Mechanism of dihydrouridine synthase 2 from yeast and the importance of modifications for efficient tRNA reduction

J Biol Chem. 2009 Apr 17;284(16):10324-33. doi: 10.1074/jbc.M806137200. Epub 2009 Jan 12.

Abstract

Dihydrouridine synthases (DUSs) are flavin-dependent enzymes that catalyze site-specific reduction of uracils in tRNAs. The mechanism of DUS 2 from Saccharomyces cerevisiae was studied. Previously published turnover rates for this DUS were very low. Our studies show that the catalytic cycle consists of reductive and oxidative half-reactions. The enzyme is reduced by NADPH rapidly but has a very slow oxidative half-reaction using in vitro transcribed tRNA substrates. Using tRNA(Leu) purified from a DUS 2 knockout strain of yeast we obtained reaction rate enhancements of 600-fold over in vitro transcribed substrates, indicating that other RNA modifications are required for rapid uracil reduction. This demonstrates a previously unknown ordering of modifications and indicates that dihydrouridine formation is a later step in tRNA maturation. We also show that an active site cysteine is important for catalysis, likely in the protonation of uracil during tRNA reduction. Dihydrouridine of modified tRNA from Escherichia coli was also oxidized to uridine showing the reaction to be reversible.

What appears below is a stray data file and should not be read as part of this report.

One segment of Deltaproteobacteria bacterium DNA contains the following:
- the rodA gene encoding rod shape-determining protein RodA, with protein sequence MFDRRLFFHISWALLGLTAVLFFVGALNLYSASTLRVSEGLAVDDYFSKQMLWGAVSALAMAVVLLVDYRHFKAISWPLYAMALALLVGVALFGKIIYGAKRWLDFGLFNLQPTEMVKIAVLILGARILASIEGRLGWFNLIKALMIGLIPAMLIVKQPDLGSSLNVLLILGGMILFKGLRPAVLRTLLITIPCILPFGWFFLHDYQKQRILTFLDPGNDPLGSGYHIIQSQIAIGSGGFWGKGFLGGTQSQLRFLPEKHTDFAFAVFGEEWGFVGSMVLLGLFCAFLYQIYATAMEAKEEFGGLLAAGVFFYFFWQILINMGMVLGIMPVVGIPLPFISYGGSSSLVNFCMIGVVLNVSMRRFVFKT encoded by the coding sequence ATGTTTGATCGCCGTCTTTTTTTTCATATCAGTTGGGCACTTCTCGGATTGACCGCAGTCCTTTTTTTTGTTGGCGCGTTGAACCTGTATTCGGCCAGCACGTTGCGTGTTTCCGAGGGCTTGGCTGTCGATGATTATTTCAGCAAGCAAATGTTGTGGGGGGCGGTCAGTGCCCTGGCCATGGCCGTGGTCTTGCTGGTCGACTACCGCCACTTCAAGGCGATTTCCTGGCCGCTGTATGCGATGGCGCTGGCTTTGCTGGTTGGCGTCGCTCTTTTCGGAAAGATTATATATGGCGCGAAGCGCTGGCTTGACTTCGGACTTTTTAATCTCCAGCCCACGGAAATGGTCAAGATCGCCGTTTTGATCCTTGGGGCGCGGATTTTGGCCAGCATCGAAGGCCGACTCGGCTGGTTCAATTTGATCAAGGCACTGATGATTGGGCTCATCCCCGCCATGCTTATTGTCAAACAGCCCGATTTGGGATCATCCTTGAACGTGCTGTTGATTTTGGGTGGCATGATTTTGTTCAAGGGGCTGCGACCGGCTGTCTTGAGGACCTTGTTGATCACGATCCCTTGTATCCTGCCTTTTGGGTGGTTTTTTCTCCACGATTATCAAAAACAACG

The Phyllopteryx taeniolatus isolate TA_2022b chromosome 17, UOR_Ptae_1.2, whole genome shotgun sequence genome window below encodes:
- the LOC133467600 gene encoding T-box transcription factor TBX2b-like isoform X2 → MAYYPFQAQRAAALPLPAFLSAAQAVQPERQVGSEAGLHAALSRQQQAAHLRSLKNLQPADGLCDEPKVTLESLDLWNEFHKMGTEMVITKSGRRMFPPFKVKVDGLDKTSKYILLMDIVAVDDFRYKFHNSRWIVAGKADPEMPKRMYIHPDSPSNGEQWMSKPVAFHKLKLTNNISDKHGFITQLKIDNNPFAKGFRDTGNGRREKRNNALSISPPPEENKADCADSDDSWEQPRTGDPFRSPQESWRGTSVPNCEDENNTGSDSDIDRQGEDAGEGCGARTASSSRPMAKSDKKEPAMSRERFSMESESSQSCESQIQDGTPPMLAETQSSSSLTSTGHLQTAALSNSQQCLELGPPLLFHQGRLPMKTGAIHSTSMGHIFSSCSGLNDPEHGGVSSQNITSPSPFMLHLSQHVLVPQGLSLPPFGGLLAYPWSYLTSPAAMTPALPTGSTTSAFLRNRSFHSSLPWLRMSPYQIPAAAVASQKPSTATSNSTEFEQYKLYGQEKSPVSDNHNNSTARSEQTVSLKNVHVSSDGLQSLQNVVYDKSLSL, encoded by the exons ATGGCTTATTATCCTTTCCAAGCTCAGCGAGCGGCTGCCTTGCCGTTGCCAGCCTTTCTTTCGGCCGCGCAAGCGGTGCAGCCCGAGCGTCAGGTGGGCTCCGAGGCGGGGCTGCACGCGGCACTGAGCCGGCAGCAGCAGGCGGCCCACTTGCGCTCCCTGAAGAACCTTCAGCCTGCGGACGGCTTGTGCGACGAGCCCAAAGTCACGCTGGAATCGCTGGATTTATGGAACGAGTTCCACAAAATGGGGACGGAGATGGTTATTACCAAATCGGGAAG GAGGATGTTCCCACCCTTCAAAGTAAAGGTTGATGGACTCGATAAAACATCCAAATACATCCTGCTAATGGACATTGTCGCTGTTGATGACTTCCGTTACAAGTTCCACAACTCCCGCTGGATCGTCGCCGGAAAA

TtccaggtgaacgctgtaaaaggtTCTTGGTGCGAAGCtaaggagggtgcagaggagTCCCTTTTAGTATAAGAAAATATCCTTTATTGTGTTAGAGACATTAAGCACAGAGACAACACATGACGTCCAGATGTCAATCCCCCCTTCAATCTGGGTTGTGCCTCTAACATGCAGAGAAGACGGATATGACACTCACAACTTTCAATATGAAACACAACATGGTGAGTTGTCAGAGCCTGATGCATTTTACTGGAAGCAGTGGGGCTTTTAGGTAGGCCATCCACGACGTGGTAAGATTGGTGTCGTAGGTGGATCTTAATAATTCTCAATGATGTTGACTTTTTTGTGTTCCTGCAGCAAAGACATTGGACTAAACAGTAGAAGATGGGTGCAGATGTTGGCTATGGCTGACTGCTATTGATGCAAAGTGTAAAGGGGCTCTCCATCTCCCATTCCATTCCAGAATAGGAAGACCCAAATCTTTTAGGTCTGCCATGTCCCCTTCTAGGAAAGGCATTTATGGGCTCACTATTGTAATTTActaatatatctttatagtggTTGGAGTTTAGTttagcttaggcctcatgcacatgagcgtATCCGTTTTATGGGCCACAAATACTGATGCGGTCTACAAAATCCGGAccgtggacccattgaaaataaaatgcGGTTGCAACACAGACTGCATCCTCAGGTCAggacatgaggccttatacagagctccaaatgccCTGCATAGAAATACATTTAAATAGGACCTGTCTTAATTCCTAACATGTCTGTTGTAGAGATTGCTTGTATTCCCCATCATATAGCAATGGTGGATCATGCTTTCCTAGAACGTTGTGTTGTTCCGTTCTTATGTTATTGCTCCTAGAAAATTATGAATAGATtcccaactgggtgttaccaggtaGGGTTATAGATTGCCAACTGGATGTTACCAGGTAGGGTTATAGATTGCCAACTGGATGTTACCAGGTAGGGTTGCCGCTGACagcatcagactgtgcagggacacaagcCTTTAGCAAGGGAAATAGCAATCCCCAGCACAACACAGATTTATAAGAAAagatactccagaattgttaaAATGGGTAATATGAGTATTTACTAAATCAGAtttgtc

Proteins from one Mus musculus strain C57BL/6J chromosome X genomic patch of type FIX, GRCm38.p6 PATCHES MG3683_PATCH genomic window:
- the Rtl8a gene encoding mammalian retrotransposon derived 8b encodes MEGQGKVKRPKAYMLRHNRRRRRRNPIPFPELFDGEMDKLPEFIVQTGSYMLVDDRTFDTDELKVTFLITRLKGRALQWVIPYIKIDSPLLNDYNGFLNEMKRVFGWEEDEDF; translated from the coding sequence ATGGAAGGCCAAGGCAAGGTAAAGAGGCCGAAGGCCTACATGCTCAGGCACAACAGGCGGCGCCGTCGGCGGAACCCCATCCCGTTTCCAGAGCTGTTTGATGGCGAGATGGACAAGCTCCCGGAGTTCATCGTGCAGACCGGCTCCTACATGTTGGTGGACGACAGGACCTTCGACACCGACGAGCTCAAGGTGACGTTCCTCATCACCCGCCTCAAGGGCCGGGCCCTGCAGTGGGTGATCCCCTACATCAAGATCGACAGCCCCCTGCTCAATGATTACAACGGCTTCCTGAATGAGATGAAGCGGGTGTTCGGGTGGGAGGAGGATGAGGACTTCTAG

Publication types

  • Research Support, N.I.H., Extramural
  • Research Support, Non-U.S. Gov't

MeSH terms

  • Catalytic Domain
  • Molecular Structure
  • NADP / chemistry
  • NADP / metabolism
  • Oxidation-Reduction
  • Oxidoreductases / chemistry
  • Oxidoreductases / genetics
  • Oxidoreductases / metabolism*
  • RNA, Transfer, Leu* / chemistry
  • RNA, Transfer, Leu* / metabolism
  • Saccharomyces cerevisiae Proteins / chemistry
  • Saccharomyces cerevisiae Proteins / genetics
  • Saccharomyces cerevisiae Proteins / metabolism*
  • Saccharomyces cerevisiae* / enzymology
  • Saccharomyces cerevisiae* / genetics
  • Uracil / metabolism

Substances

  • RNA, Transfer, Leu
  • Saccharomyces cerevisiae Proteins
  • NADP
  • Uracil
  • Oxidoreductases
  • SMM1 protein, S cerevisiae